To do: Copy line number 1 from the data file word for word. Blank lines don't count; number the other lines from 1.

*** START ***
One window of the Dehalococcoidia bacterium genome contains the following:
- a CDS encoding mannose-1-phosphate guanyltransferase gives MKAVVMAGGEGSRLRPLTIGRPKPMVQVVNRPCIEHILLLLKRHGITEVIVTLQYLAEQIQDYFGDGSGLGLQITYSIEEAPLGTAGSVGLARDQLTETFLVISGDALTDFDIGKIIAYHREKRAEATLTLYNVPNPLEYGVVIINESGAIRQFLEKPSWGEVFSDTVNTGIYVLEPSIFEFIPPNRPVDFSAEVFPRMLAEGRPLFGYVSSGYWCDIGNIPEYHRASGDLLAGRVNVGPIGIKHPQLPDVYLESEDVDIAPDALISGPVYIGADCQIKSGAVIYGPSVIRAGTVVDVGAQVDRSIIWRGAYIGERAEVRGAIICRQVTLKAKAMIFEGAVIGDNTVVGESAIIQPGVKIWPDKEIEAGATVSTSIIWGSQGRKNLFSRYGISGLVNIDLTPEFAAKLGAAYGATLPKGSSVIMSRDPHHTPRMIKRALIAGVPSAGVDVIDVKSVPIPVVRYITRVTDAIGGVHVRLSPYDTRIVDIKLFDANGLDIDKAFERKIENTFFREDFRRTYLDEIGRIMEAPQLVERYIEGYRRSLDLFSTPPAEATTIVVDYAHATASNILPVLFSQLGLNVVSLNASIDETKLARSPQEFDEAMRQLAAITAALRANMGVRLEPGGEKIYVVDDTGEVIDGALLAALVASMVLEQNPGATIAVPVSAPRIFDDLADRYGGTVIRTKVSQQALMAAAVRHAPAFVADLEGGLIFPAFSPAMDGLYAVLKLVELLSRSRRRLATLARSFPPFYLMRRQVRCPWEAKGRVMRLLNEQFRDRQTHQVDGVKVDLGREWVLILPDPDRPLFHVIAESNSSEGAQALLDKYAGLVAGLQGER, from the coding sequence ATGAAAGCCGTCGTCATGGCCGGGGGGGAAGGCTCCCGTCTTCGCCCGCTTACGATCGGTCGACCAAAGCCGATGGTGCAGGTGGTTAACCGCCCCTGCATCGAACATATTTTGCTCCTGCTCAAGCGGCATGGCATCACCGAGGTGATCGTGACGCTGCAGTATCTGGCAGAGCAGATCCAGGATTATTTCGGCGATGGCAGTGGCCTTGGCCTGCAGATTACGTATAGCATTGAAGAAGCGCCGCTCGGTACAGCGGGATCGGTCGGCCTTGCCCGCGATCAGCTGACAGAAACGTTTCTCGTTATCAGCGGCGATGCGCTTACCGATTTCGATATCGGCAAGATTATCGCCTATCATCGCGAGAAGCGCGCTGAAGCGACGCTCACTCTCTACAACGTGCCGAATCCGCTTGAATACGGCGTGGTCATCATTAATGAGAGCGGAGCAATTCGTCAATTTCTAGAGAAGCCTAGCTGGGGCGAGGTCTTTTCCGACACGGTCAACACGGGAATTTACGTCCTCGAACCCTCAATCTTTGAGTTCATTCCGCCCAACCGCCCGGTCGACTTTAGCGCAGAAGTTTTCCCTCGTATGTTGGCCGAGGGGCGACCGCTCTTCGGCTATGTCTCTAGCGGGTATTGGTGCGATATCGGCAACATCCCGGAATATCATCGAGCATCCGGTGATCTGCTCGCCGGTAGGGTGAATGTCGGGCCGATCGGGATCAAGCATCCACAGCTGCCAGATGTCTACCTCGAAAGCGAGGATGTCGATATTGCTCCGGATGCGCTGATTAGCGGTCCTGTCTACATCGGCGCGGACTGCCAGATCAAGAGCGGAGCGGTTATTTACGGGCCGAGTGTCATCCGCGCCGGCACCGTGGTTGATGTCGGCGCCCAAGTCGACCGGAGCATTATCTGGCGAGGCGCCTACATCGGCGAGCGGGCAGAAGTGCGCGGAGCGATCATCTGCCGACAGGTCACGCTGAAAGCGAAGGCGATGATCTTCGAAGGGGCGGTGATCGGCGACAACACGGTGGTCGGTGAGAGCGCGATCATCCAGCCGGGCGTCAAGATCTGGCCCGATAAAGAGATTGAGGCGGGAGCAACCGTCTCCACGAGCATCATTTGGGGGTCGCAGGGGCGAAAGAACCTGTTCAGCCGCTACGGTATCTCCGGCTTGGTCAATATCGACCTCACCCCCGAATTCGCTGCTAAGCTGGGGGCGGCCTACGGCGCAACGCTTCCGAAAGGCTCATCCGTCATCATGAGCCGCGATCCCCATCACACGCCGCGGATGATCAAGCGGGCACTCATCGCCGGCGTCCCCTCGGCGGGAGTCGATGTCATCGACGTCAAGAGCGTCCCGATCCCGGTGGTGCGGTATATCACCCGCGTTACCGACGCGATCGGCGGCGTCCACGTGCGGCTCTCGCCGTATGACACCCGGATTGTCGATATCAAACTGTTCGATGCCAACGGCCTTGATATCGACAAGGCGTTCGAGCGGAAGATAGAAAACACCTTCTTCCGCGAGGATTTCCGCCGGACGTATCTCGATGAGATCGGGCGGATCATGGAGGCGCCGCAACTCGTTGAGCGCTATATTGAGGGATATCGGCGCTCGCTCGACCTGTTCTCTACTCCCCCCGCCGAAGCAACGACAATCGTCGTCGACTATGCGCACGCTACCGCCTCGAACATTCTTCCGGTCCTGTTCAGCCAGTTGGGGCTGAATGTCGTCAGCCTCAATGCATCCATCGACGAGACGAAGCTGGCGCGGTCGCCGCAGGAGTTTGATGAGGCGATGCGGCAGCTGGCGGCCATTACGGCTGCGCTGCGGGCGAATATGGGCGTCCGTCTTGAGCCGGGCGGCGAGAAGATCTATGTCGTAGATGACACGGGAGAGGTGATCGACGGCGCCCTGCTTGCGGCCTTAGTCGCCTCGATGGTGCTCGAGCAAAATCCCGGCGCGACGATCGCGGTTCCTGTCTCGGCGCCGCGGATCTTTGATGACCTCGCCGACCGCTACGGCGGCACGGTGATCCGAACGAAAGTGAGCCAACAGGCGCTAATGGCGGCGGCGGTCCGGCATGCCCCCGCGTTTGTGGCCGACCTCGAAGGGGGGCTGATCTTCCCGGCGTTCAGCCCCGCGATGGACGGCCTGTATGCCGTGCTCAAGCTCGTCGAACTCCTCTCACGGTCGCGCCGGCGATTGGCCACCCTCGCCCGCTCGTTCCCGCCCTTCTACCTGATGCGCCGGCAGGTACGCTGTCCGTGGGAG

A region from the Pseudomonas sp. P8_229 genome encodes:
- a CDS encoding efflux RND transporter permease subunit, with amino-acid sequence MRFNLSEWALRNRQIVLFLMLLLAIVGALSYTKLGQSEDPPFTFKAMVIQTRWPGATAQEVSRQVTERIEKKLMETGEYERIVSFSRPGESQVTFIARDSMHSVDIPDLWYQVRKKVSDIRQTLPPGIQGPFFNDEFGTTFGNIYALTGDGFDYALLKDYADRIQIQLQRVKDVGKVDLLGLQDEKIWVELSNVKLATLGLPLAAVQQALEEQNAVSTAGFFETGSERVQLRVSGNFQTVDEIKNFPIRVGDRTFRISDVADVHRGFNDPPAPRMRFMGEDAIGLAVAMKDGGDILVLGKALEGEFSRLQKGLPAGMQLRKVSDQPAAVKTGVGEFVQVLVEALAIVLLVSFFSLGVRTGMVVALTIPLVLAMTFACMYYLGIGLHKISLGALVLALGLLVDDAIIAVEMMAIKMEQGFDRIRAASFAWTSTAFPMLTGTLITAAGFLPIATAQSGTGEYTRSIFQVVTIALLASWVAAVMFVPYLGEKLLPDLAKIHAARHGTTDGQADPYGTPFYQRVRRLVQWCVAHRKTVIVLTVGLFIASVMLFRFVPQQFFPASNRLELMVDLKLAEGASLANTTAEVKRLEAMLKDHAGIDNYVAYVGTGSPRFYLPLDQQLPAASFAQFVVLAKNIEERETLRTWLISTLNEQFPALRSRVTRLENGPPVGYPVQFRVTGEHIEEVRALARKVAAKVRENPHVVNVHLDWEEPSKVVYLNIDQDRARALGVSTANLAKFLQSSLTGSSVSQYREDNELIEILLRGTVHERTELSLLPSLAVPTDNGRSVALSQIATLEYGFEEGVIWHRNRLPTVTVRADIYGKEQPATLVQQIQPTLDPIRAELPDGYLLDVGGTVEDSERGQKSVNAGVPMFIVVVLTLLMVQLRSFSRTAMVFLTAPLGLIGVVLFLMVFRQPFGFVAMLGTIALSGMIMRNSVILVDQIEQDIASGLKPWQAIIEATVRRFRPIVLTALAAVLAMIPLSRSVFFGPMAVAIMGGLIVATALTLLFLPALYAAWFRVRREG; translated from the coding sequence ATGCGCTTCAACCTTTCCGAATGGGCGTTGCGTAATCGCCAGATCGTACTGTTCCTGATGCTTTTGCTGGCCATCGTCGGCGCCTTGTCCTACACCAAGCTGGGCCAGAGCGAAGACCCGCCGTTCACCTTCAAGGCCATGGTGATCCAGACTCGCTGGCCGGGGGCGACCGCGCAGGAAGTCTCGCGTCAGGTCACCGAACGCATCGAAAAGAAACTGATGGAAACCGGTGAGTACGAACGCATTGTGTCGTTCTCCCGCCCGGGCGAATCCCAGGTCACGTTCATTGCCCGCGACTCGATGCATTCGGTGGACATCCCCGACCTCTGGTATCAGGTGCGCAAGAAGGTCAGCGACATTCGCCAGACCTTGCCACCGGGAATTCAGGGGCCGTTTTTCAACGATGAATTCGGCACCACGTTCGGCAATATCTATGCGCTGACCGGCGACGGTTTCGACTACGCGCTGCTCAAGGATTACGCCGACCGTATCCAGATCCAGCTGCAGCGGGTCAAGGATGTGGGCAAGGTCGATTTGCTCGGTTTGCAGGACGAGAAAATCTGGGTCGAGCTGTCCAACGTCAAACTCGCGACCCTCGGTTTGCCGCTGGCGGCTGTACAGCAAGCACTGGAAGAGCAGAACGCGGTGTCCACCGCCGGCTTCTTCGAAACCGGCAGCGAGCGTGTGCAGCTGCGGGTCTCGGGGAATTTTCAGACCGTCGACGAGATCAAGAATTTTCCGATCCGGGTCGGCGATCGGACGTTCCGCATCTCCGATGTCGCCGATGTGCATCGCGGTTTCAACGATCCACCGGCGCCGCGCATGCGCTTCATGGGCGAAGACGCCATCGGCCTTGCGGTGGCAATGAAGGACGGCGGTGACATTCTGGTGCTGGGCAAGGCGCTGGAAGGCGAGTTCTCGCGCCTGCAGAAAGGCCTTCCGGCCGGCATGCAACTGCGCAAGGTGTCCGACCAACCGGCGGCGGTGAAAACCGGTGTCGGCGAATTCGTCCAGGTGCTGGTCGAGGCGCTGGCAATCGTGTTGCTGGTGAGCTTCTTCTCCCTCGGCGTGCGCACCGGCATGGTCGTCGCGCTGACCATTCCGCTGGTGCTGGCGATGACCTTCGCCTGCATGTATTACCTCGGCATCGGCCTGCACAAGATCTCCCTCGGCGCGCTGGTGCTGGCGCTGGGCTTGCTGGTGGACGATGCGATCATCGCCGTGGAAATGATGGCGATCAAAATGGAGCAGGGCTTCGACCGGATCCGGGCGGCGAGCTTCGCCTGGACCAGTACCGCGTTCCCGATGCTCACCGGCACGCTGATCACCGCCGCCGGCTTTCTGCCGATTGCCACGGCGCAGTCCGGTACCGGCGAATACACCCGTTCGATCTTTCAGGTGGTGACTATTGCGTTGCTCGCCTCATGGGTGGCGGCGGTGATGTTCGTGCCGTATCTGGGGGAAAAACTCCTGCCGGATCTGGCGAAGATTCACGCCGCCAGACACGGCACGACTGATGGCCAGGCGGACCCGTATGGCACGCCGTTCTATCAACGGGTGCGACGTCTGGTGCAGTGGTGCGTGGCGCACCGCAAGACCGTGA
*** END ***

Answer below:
One window of the Dehalococcoidia bacterium genome contains the following: